by Jon (Updated on 2015-10-21)
This article introduces you to the key concepts behind actors. Because Actor concepts are intertwined, it's useful to get a little exposure to each before delving into full detail.
Actors are the living, interactive parts of a game. Actors are the players, enemies, projectiles, vehicles, inteface elements and anything in a game that "lives."
Every actor can be broken up into a few common elements.
Appearance dictates how an Actor looks. In the 2D games we build, we call these animations.
Animations are a collection of frames that are played out in sequence and usually loop, to form a fluid, living visual representation of the actor.
Actors need not be bound to a single animation. They can switch between different states, each which are associated with their own Animation and collision bounds.
Consider the hero or "player" character in a platformer such as Mario. This character will have states for standing, walking, running and jumping.
Coming from Scratch? Animation States are equivalent to costumes.
Behaviors tell an actor what to do and how to react. They provide specific logic which allows the actor to perform unique tasks like run, jump, walk, fire weapon and more.
Behaviors are unique in that they are reusable and configurable.
They can be attached to other actors, thereby letting you reuse the same behavior for multiple actors. Reuse is good because it saves you effort and prevents bugs stemming from duplicate code (that you are likely to edit in the future).
You can configure their Attributes (properties). For example, if you attached a Walking behavior to an actor, you could customize its walking speed.
You may notice an "Events" page when opening up the Actor Editor. This page lets you attach Events directly to an actor, without requiring a full behavior.
This is useful for adding logic that's specific to the actor and is also great for rapidly prototyping ideas.
Further Reading: We don't cover the Behaviors or Events pages in Chapter 3, since you got exposed to plenty of that already in Chapter 2. For a refresher, read Chapter 2's introduction.
In many games, Actors collide with other Actors. In our engine, our Actors obey the laws of physics and act much like real-world objects.
In order to make this all happen, the Actors need to assume a physical form, whether it's a box, a circle, a polygon or some combination of those.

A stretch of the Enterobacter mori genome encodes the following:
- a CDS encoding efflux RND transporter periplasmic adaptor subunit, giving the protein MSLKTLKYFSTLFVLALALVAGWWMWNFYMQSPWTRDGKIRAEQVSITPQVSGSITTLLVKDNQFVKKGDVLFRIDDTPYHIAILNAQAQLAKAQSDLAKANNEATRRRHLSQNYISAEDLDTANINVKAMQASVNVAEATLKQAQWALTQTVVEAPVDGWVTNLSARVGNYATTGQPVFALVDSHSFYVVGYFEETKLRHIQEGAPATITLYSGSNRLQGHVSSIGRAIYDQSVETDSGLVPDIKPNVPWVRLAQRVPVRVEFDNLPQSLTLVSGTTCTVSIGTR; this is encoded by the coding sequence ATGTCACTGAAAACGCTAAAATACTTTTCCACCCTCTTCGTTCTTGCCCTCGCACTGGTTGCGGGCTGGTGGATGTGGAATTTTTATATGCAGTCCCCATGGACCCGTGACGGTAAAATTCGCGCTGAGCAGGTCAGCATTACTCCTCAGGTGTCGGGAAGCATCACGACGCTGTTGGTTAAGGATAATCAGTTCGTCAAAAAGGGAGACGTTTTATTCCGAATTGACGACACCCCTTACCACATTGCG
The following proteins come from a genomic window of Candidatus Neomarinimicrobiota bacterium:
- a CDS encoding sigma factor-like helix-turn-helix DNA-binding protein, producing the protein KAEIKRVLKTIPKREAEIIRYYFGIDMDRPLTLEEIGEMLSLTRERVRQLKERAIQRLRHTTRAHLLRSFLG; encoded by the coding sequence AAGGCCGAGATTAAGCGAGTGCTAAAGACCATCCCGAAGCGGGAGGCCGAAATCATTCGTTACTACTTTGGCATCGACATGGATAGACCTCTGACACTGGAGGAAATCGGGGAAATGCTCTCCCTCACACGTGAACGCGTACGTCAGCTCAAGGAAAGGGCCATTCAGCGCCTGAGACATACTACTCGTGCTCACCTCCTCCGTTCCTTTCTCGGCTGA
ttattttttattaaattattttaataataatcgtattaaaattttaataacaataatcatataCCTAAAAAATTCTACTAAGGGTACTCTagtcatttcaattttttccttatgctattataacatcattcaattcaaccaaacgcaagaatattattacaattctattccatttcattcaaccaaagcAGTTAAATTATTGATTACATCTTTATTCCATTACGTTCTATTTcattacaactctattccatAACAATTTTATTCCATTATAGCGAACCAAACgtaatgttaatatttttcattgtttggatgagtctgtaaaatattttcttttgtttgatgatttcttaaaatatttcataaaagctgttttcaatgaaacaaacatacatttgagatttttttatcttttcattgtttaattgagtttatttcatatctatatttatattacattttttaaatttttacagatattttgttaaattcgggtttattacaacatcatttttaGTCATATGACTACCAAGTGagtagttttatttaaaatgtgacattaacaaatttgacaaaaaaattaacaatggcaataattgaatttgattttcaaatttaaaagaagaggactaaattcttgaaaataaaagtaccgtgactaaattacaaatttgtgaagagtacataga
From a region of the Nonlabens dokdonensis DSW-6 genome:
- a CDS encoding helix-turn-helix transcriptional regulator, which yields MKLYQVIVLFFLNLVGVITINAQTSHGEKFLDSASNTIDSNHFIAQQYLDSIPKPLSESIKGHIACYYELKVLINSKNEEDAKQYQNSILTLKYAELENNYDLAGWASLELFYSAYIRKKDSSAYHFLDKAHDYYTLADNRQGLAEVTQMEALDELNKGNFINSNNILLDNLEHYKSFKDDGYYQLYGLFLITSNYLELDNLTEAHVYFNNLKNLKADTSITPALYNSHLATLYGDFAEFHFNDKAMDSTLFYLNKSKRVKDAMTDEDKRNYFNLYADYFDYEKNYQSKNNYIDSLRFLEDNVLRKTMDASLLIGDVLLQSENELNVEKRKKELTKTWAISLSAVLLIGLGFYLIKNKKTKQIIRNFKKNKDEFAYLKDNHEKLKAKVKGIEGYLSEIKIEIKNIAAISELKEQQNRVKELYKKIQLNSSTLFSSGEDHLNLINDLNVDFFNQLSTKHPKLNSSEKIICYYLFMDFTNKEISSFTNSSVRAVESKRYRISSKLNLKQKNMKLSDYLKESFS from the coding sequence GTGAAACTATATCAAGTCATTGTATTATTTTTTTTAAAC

These physical forms are known as Collision Bounds, and they are tied directly to Animation States. Intuitively, this makes sense. If your character stands, he takes on one shape. If he's "ducking" on the ground, his shape will be shorter.
Sensors allow collisions to occur without generating a physical reaction. This is useful when you don't want a certain Actor to "push" other actors away but do want that collision to happen.
For example, slashing a sword or being hit by a fireball shouldn't necessarily knock you back, but it should definitely hurt.
Groups let you filter collisions, so that only certain classes of Actors collide with each other.
To take a real-life example, consider the concept of "friendly fire" - sometimes, you don't want your enemy's bullets to kill other enemies. Groups let you prevent this from happening.
As mentioned earlier, Actors obey the laws of physics. The Physics page lets you tweak an actor's physical attributes that don't pertain to its collision bounds.
Here are just some of the properties you can tweak.
Two terms you may see thrown around are Actor Types and Actor Instances. More confusingly, we may abbreviate both to simply "Actor", with no indication, outside of context, which of the two we're talking about.
The difference is this...
Consider a game like Super Mario Bros. Consider this familiar enemy, which you may recognize...
We expect this enemy to act in the same way, namely to walk in one direction until it hits a wall, then to reverse direction. If we hit this enemy, we get hurt.
But every instance of this enemy exists at a different location on the scene. When you step on one, it dies. These are each separate instances of Goomba.
This, in a gist is the distinction between an Actor Type and Actor Instance.
Programmers' Note: Types are akin to Classes, while Instances are akin to Objects.